Immensely frustrating and dissatisfying as a result, indie drama Black Bear examines the dangers of investing too much in the pursuit of art. As star Aubrey Plaza explained to NME this week: “At what cost do we give ourselves for art? When does it become not art and when does it become abuse?”
Plaza plays Allison, an indie filmmaker at a creative crossroads who goes to stay with her musician friend Gabe (Christopher Abbott) and his partner Blair (Sarah Gadon) at their cabin in the woods. Hoping to find inspiration, she instead grows increasingly irritated with the couple, and they her. Blair is pregnant with Gabe’s baby but the pair can’t agree on anything, and Allison’s arrival only adds further disruption. It is at this point when everything dissolves – and Black Bear transforms into something totally new. In the movie’s second half, Gabe is now the director and married to Allison. On top of that, Gabe and Blair are pretending to have an affair in an attempt to elicit superior acting from Allison. The result is essentially two completely different films, which required two completely different approaches from the cast.
All three actors are on top form – Plaza showing her versatility by switching between wry comedy and serious drama with ease, and Abbott proving he’s one of film’s most reliable leading men. Gadon, too, has a nervous energy which fits her character perfectly. But if anything, such good acting makes the script’s flimsiness even more obvious. Points about traditional gender roles and possessive relationships lead nowhere, and many arguments are provocative for the sake of it.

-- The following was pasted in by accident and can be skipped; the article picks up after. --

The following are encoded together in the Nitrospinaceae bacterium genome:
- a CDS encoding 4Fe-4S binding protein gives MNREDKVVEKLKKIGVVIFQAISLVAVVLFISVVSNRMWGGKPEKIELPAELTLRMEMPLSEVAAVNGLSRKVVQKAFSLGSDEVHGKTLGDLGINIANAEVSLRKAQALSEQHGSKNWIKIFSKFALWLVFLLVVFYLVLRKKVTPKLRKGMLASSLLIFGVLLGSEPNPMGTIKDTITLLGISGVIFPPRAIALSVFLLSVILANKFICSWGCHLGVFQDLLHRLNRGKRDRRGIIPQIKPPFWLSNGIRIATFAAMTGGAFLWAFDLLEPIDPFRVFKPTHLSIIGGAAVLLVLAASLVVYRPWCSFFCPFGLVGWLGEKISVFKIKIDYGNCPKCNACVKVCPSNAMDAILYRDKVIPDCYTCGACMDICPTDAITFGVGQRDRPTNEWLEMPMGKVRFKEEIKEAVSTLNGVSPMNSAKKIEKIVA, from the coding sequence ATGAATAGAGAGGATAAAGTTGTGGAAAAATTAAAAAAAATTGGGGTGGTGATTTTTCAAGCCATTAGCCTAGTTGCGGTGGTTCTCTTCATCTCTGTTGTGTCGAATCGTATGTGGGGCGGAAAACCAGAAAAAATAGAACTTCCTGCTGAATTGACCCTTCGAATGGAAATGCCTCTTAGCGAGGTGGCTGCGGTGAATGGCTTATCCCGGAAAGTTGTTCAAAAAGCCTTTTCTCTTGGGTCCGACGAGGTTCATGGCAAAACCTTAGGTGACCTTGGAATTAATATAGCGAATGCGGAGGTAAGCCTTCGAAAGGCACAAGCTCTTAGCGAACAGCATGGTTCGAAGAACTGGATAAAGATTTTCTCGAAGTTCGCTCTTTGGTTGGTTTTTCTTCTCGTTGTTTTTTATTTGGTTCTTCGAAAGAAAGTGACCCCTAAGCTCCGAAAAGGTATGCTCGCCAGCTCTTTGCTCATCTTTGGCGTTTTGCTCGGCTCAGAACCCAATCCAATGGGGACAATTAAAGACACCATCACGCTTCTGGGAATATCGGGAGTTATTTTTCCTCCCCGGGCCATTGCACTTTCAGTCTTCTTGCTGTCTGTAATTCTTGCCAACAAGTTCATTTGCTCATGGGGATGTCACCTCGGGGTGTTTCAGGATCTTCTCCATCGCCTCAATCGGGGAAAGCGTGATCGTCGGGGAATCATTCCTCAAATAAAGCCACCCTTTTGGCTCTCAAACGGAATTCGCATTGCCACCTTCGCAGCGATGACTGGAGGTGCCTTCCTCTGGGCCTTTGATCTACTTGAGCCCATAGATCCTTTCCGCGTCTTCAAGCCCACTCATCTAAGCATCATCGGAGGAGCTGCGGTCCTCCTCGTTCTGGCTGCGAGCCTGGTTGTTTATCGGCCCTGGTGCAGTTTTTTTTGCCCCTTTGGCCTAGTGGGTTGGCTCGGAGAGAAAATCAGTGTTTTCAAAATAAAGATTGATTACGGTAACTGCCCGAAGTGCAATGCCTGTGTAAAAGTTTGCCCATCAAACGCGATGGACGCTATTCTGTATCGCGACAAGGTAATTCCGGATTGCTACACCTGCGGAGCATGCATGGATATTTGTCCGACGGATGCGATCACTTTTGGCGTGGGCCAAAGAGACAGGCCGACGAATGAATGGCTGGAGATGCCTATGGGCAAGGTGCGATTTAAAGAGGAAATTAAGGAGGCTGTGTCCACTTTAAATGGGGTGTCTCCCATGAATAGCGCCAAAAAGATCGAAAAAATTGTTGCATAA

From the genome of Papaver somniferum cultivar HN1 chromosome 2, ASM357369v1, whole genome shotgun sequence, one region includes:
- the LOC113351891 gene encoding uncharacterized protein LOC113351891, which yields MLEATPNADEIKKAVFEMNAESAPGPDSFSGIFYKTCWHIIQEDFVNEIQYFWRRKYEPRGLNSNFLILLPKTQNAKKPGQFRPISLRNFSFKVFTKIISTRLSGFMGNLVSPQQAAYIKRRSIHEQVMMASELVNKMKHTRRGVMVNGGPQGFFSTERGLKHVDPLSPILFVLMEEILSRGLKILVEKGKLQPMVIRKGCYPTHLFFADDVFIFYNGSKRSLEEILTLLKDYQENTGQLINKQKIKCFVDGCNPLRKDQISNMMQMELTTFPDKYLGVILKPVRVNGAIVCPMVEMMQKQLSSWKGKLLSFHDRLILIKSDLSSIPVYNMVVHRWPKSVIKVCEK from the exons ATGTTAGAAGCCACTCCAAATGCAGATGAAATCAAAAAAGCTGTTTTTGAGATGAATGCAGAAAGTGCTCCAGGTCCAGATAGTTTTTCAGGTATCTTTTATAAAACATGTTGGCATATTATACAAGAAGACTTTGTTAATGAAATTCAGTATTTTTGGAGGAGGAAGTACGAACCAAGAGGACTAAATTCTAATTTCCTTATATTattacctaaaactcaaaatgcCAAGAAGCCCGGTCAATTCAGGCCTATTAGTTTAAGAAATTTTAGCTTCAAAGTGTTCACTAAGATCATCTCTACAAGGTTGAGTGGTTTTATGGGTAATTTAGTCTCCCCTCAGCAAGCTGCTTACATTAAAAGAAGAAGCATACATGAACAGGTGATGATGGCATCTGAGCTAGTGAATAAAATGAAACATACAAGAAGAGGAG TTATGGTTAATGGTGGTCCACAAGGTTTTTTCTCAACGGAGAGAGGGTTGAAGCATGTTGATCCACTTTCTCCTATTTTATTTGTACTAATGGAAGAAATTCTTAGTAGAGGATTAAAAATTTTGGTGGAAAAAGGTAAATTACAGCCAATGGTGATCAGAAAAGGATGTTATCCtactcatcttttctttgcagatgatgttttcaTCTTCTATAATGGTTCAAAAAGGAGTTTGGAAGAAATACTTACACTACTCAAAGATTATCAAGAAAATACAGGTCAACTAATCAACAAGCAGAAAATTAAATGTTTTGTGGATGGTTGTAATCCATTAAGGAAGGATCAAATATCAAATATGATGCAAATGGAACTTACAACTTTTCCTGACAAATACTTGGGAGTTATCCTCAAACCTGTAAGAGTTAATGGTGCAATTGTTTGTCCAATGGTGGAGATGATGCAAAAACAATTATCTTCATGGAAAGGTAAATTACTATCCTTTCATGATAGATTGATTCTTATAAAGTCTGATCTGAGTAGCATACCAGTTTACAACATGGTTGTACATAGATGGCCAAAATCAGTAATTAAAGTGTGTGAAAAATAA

Writer-director Lawrence Michael Levine is clearly playing mind games with us, ripping up the rulebook to emphasise how close healthy commitment is to dangerous obsession. But his disjointed narrative doesn’t do Black Bear any favours. Rather than digging deeper into the themes tackled in the first scenario, the second one dilutes the story by introducing irrelevant satellite characters (stoned crew members, frustrated supporting actors) and eases the tension between the central trio.
Eventually, the titular bear makes himself known in an obvious way which adds basically nothing to the rest of the film. Complex movies often thrive on their reticence to give viewers answers, but the two-part structure of Black Bear does a disservice to both not-quite-good-enough halves. Compelling actors and the odd biting one-liner keep the film sporadically entertaining, but it feels like there’s a more rewarding experience somewhere beneath the surface, itching to get out.
- Director: Lawrence Michael Levine
- Starring: Aubrey Plaza, Christopher Abbott, Sarah Gadon
- Release date: April 23 (video on demand)